WOODBINE - The school district is getting a part-time state monitor for at least one year, primarily to oversee fiscal operations, including a more than $700,000 deficit.

James Riehman, who also served as the state monitor in Pleasantville, was introduced to the school board at a meeting Tuesday.

Riehman will spend a few days in the district during the next few weeks but will be away all of February on a trip planned before his appointment. He will communicate with the district while away and will begin a more aggressive schedule when he returns in March.

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State Education Commissioner Chris Cerf notified the district Jan. 8 that Riehman would be appointed. He will be paid $93 per hour for the one-year period but could be reappointed as determined by the commissioner. His salary is paid by the district.

Glenn Forney, of the Office of Budget Review and State Monitors, said Riehman will likely log more hours early as he familiarizes himself with the district, while his time will taper off as the year progresses. He said Riehman should not work more than 30 hours in a given week and will likely work only a few hours per week once a plan is in place.

State law allows the Department of Education to appoint a state monitor based on the district audit, or Comprehensive Annual Financial Report. Woodbine was cited for fiscal problems, including a budget deficit of more than $700,000, school Business Administrator Alan Parmelee said. He said other problems include purchase orders that were written after an item was purchased.

Riehman's specific duties will include improving the financial operations of the business office, oversight of budget preparations, correcting all findings in the audit, reviewing internal controls and ensuring the development of a corrective action pan.

Riehman said he expects to have an action plan before the Board of Education by its budgetary meeting in March. This plan will include recommendations on reductions, cuts and fundraising. He also plans to pursue state aid and grants.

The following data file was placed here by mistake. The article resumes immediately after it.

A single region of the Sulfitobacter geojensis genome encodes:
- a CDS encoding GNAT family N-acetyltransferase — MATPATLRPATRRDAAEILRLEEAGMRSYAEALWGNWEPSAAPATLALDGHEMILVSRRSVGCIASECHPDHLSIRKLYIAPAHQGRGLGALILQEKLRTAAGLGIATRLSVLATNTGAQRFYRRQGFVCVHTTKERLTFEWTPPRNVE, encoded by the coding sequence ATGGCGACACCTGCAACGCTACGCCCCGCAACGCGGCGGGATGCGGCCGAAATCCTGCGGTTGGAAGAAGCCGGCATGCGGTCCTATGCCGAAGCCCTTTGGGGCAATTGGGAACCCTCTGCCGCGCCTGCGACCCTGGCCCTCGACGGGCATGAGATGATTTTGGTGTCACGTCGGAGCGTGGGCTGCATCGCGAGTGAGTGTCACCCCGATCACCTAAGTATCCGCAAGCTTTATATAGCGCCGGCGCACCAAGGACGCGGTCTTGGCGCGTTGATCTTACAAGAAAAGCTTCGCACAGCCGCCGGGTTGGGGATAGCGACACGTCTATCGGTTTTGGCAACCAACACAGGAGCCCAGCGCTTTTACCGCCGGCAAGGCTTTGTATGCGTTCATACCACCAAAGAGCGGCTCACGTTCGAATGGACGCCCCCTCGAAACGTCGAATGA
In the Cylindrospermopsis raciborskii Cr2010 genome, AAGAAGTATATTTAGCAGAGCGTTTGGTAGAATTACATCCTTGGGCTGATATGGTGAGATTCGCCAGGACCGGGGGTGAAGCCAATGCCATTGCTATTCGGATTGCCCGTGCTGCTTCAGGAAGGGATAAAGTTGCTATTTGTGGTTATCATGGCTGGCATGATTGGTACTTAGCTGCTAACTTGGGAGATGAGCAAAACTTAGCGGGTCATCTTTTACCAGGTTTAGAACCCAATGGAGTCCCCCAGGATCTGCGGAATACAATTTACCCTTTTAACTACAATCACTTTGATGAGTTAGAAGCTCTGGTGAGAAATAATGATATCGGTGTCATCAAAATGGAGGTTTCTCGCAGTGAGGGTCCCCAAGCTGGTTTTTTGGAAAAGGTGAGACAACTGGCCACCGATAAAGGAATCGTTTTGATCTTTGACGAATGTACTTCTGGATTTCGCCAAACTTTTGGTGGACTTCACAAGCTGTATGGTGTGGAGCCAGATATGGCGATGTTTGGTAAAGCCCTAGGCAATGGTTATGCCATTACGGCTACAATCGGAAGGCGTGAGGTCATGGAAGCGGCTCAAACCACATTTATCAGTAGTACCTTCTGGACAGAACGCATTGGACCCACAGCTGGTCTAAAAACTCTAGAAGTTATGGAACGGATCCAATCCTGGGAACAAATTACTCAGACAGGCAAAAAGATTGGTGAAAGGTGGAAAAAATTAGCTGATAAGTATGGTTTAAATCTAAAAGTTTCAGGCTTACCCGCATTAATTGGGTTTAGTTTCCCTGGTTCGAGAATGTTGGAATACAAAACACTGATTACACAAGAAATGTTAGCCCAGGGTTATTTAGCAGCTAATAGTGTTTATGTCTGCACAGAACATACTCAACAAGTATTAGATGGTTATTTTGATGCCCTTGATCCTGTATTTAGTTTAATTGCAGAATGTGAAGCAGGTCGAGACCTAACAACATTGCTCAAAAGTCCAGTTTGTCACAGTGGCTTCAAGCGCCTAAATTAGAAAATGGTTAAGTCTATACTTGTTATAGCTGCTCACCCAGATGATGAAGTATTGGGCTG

The state law and his contract also give the monitor power to oversee all staffing, with the ability to hire, promote and terminate employees. The monitor also has the authority to override actions by the school superintendent or the school board on financial and personnel matters. That issue contributed to a contentious relationship with state monitors in Pleasantville.

Woodbine School Superintendent Lynda Anderson-Towns issued a statement saying she looked forward to working with the monitor.

"We see it as a short-lived intervention to rebuild our small, rural district's financial foundation," she said in a statement. She cited several improvements that already have been made, including the addition of state-funded, full-day preschool and improved state school test scores.

But, she said, the increased cost of insurance, rising tuition for high school students who attend Millville High School, and other expenses have exceeded expectations.

Anderson-Towns said by phone that they have already reduced the deficit by about $240,000, but still have a deficit of more than $735,000. She said asking for a loan from the state might be an option.

"We just need time," she said.

In August, the state approved allowing Woodbine high school students to attend Middle Township High School rather than Millville High School, which will save the district about $4,000 per student in tuition costs. But only freshmen are attending Middle Township this year, while the upperclassmen finish out their time in Millville. Tuition makes up about $1.4 million of the budget. Estimated savings when all students are at Middle would be about $200,000.

The district had also hoped to generate revenue by selling solar energy credits generated by solar panels installed with a new roof in 2009. But the cost of the credits has dropped dramatically, from $640 when the panels were installed to about $140.

The 2 percent cap on property-tax levies has also limited how much the small district can raise in additional taxes, since 1 cent on the property-tax rate raises only $17,000.

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